Nesbit also wrote for adults, including eleven novels, short stories and four collections of horror stories.
- Edith Nesbit Walk, also a cycle way, runs along the south side of Well Hall Pleasaunce in Eltham.
- Also in south east London, at Lee Green, is Edith Nesbit Gardens.
- A 200-metre walking path in Grove Park (connecting Baring Road to Reigate Road), south-east London is named Railway Children Walk to commemorate Nesbit's novel of the same name. A similar path is also located in Oxenhope (a location on the Keighley and Worth Valley Railway used in filming the 1970 film).
Novels for children
- 1899 The Story of the Treasure Seekers
- 1901 The Wouldbegoods
- 1904 The New Treasure Seekers
- 1928 The Complete History of the Bastable Family (posthumous omnibus of the three Bastable novels)
The Complete History is not the complete history. Some more stories about the Bastables are included in the 1905 story collection Oswald Bastable and Others. The Bastables also appear in the 1902 adult novel The Red House.
- 1902 Five Children and It
- 1904 The Phoenix and the Carpet
- 1906 The Story of the Amulet
House of Arden series
- 1908 The House of Arden
- 1909 Harding's Luck
Other children's novels
- 1906 The Railway Children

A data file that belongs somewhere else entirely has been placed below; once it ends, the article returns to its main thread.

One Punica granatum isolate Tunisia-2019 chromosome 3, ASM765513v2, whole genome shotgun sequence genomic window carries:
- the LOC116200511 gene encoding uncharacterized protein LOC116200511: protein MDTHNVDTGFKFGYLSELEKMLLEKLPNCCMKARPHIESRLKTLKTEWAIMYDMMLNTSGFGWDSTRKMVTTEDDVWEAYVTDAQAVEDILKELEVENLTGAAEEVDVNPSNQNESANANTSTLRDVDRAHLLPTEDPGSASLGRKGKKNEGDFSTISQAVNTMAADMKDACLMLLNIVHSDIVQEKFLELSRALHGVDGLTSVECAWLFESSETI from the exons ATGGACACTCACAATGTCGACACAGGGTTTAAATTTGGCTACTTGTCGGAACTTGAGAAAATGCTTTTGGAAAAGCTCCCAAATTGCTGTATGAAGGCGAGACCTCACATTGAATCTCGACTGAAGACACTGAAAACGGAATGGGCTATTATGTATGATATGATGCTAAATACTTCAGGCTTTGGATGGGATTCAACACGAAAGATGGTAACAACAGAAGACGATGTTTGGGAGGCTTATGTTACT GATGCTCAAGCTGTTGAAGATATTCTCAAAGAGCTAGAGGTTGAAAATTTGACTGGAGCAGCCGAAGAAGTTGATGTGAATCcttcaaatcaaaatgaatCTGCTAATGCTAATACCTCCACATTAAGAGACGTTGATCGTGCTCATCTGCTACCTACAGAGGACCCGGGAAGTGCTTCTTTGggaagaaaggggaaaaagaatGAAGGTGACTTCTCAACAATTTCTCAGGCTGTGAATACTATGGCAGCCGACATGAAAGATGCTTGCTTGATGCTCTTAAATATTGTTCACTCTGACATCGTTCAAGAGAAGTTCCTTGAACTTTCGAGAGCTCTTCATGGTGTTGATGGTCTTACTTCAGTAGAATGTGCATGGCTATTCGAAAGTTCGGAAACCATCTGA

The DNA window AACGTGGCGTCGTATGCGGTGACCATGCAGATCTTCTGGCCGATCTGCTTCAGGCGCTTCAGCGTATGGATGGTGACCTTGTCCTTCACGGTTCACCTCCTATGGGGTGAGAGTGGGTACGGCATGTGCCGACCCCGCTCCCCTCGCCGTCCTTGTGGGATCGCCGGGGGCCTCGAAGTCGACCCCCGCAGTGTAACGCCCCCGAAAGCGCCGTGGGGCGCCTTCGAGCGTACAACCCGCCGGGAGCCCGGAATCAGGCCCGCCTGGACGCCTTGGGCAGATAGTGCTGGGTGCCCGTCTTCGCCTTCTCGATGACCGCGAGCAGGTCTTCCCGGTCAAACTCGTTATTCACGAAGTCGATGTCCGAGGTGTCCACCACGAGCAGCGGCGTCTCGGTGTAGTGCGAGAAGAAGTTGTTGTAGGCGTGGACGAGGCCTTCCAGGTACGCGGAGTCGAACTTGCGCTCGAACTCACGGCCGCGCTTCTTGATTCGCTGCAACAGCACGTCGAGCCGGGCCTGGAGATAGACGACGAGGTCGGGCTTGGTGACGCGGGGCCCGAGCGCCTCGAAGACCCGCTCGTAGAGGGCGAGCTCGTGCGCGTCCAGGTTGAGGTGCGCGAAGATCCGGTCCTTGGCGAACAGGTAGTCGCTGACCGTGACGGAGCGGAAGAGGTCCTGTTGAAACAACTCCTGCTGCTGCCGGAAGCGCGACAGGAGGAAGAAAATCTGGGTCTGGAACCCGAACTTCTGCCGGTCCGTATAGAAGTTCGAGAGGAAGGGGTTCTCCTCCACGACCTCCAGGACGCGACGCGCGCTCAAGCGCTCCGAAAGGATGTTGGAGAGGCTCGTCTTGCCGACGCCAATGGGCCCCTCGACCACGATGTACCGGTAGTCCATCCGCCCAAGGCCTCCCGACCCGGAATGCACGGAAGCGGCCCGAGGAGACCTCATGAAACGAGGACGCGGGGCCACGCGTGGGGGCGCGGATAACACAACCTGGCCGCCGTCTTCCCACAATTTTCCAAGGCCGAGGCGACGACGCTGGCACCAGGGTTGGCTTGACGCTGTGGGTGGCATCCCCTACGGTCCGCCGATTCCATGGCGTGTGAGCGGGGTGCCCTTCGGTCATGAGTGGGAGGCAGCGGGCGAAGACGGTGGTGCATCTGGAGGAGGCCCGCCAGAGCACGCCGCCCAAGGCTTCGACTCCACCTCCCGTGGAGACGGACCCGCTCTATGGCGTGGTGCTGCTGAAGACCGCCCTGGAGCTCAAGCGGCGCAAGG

- 1907 The Enchanted Castle
- 1910 The Magic City
- 1911 The Wonderful Garden
- 1913 Wet Magic
- 1925 Five of Us and Madeline (published posthumously in the collection of the same name, assembled and edited by Rosamund E. Nesbit Bland)
Stories and story collections for children
- 1894 Miss Mischief
- 1895 Tick Tock, Tales of the Clock
- 1895 Pussy Tales
- 1895 Doggy Tales
- 1897 The Children's Shakespeare
- 1897 Royal Children of English History
- 1897 Tales Told in the Twilight (bed-time stories, multiple authors)
- 1898 The Book of Dogs
- 1899 Pussy and Doggy Tales
- 1901 The Book of Dragons (stories previously published in Strand, 1899) Template:Gc
- 1901 Nine Unlikely Tales
- 1902 The Revolt of the Toys
- 1903 The Rainbow Queen and Other Stories
- 1903 Playtime Stories
- 1904 The Story of Five Rebellious Dolls
- 1904 Cat Tales (by E. Nesbit and Rosamund E. Bland)
- 1905 Oswald Bastable and Others
- 1905 Pug Peter, King of Mouseland
- 1907 Beautiful Stories from Shakespeare (reprint of The Children's Shakespeare)
- 1908 The Old Nursery Stories
- 1912 The Magic World
- 1925 Five of Us and Madeline (published posthumously, assembled and edited by Rosamund E. Nesbit Bland, comprising the title novel and two short stories perhaps completed by Nesbit)
- 1998 Great Ghost Stories (Compiled by Peter Glassman, Illustrated by Barry Moser)
Template:Gc The Book of Dragons comprised The Seven Dragons, a 7-part serial, and an eighth story also published 1899 in The Strand Magazine. Augmented by a ninth story, "The Last of the Dragons" (posthumous, 1925), it was issued in 1972 as The Complete Book Of Dragons and in 1975 as The Last Of The Dragons and Some Others. The original title has been used since then, with the original contents augmented variously by "The Last of the Dragons"
Edith Nesbit Facts for Kids. Kiddle Encyclopedia.